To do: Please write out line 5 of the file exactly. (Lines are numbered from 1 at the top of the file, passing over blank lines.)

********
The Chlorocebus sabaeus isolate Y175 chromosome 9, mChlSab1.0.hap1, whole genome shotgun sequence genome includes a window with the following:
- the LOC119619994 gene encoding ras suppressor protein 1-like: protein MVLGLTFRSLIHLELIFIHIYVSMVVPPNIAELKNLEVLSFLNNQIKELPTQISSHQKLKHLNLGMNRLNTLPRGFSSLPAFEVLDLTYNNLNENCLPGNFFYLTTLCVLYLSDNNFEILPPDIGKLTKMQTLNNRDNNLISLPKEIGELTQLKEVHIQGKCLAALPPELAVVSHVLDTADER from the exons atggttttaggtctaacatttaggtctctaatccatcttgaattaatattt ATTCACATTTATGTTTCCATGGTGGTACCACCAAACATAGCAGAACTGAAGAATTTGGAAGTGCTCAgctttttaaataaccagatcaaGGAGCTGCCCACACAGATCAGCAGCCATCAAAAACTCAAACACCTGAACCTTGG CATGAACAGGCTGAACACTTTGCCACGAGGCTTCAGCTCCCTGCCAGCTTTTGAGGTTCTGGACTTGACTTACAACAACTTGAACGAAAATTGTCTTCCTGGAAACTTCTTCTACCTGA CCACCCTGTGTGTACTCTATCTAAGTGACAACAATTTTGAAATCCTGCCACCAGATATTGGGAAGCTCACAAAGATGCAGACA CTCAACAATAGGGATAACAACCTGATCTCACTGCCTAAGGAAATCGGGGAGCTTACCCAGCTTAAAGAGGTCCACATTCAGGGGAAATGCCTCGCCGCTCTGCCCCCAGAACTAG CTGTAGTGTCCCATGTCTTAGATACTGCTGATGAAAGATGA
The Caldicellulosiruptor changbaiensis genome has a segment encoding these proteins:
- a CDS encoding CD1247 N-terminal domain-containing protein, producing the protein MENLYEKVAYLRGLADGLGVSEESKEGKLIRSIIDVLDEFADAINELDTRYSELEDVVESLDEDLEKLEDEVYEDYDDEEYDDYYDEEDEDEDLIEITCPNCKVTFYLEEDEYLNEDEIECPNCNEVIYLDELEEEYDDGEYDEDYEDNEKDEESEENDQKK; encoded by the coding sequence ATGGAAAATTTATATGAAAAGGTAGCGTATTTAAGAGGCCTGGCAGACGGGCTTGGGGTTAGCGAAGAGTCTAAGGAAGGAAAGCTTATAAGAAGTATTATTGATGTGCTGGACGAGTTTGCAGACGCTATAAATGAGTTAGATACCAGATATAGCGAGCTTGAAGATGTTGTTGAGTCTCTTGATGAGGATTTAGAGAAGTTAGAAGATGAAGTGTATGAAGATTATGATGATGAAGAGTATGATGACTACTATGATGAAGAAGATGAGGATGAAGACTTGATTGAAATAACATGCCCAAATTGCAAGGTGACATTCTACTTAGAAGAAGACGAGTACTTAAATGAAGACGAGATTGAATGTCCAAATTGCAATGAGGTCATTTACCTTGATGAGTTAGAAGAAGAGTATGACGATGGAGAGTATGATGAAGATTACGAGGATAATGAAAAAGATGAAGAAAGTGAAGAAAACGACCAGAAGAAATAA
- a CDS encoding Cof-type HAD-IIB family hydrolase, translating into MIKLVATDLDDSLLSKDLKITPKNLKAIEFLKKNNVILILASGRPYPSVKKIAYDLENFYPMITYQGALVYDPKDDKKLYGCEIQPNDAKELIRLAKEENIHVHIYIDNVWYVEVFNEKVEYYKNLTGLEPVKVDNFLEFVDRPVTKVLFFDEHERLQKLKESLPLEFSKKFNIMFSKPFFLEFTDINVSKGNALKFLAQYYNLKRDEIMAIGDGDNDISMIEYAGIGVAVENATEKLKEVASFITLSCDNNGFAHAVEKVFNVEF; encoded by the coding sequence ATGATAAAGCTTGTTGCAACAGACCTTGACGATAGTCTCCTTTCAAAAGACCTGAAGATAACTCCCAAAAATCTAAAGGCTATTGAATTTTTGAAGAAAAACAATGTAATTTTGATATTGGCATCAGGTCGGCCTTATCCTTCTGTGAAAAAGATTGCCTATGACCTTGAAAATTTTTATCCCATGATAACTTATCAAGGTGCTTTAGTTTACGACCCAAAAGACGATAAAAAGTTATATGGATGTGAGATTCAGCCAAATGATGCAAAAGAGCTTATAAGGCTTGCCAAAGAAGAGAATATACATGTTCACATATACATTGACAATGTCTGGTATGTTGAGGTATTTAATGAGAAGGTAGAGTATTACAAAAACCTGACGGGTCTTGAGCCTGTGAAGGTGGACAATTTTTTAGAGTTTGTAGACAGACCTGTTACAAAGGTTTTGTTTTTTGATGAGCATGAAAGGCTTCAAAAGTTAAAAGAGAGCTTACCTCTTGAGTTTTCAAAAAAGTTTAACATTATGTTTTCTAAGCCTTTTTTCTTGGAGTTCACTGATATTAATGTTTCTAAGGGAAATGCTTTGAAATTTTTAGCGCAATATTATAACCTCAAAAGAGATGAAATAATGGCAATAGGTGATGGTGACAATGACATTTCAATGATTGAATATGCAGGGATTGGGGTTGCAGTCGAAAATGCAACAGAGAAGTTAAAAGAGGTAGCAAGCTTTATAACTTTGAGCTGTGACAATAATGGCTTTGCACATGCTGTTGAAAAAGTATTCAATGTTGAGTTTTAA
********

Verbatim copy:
- a CDS encoding Cof-type HAD-IIB family hydrolase, translating into MIKLVATDLDDSLLSKDLKITPKNLKAIEFLKKNNVILILASGRPYPSVKKIAYDLENFYPMITYQGALVYDPKDDKKLYGCEIQPNDAKELIRLAKEENIHVHIYIDNVWYVEVFNEKVEYYKNLTGLEPVKVDNFLEFVDRPVTKVLFFDEHERLQKLKESLPLEFSKKFNIMFSKPFFLEFTDINVSKGNALKFLAQYYNLKRDEIMAIGDGDNDISMIEYAGIGVAVENATEKLKEVASFITLSCDNNGFAHAVEKVFNVEF; encoded by the coding sequence ATGATAAAGCTTGTTGCAACAGACCTTGACGATAGTCTCCTTTCAAAAGACCTGAAGATAACTCCCAAAAATCTAAAGGCTATTGAATTTTTGAAGAAAAACAATGTAATTTTGATATTGGCATCAGGTCGGCCTTATCCTTCTGTGAAAAAGATTGCCTATGACCTTGAAAATTTTTATCCCATGATAACTTATCAAGGTGCTTTAGTTTACGACCCAAAAGACGATAAAAAGTTATATGGATGTGAGATTCAGCCAAATGATGCAAAAGAGCTTATAAGGCTTGCCAAAGAAGAGAATATACATGTTCACATATACATTGACAATGTCTGGTATGTTGAGGTATTTAATGAGAAGGTAGAGTATTACAAAAACCTGACGGGTCTTGAGCCTGTGAAGGTGGACAATTTTTTAGAGTTTGTAGACAGACCTGTTACAAAGGTTTTGTTTTTTGATGAGCATGAAAGGCTTCAAAAGTTAAAAGAGAGCTTACCTCTTGAGTTTTCAAAAAAGTTTAACATTATGTTTTCTAAGCCTTTTTTCTTGGAGTTCACTGATATTAATGTTTCTAAGGGAAATGCTTTGAAATTTTTAGCGCAATATTATAACCTCAAAAGAGATGAAATAATGGCAATAGGTGATGGTGACAATGACATTTCAATGATTGAATATGCAGGGATTGGGGTTGCAGTCGAAAATGCAACAGAGAAGTTAAAAGAGGTAGCAAGCTTTATAACTTTGAGCTGTGACAATAATGGCTTTGCACATGCTGTTGAAAAAGTATTCAATGTTGAGTTTTAA